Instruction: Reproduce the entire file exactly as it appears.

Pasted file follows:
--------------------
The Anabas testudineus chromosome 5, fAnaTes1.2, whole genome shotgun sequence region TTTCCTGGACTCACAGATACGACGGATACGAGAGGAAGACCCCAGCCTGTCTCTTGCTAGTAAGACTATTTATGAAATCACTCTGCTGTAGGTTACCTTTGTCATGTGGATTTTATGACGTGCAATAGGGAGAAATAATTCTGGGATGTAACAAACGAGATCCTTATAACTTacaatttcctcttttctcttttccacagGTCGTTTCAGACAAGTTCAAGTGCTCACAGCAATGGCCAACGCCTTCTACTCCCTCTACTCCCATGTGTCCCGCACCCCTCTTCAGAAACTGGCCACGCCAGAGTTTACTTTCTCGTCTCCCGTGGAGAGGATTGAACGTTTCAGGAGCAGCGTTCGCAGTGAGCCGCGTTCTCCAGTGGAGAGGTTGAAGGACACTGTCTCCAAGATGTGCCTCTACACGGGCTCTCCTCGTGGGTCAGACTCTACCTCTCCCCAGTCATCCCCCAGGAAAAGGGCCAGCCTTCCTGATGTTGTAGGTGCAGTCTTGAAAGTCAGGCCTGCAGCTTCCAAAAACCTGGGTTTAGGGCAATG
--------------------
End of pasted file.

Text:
The Anabas testudineus chromosome 5, fAnaTes1.2, whole genome shotgun sequence region TTTCCTGGACTCACAGATACGACGGATACGAGAGGAAGACCCCAGCCTGTCTCTTGCTAGTAAGACTATTTATGAAATCACTCTGCTGTAGGTTACCTTTGTCATGTGGATTTTATGACGTGCAATAGGGAGAAATAATTCTGGGATGTAACAAACGAGATCCTTATAACTTacaatttcctcttttctcttttccacagGTCGTTTCAGACAAGTTCAAGTGCTCACAGCAATGGCCAACGCCTTCTACTCCCTCTACTCCCATGTGTCCCGCACCCCTCTTCAGAAACTGGCCACGCCAGAGTTTACTTTCTCGTCTCCCGTGGAGAGGATTGAACGTTTCAGGAGCAGCGTTCGCAGTGAGCCGCGTTCTCCAGTGGAGAGGTTGAAGGACACTGTCTCCAAGATGTGCCTCTACACGGGCTCTCCTCGTGGGTCAGACTCTACCTCTCCCCAGTCATCCCCCAGGAAAAGGGCCAGCCTTCCTGATGTTGTAGGTGCAGTCTTGAAAGTCAGGCCTGCAGCTTCCAAAAACCTGGGTTTAGGGCAATG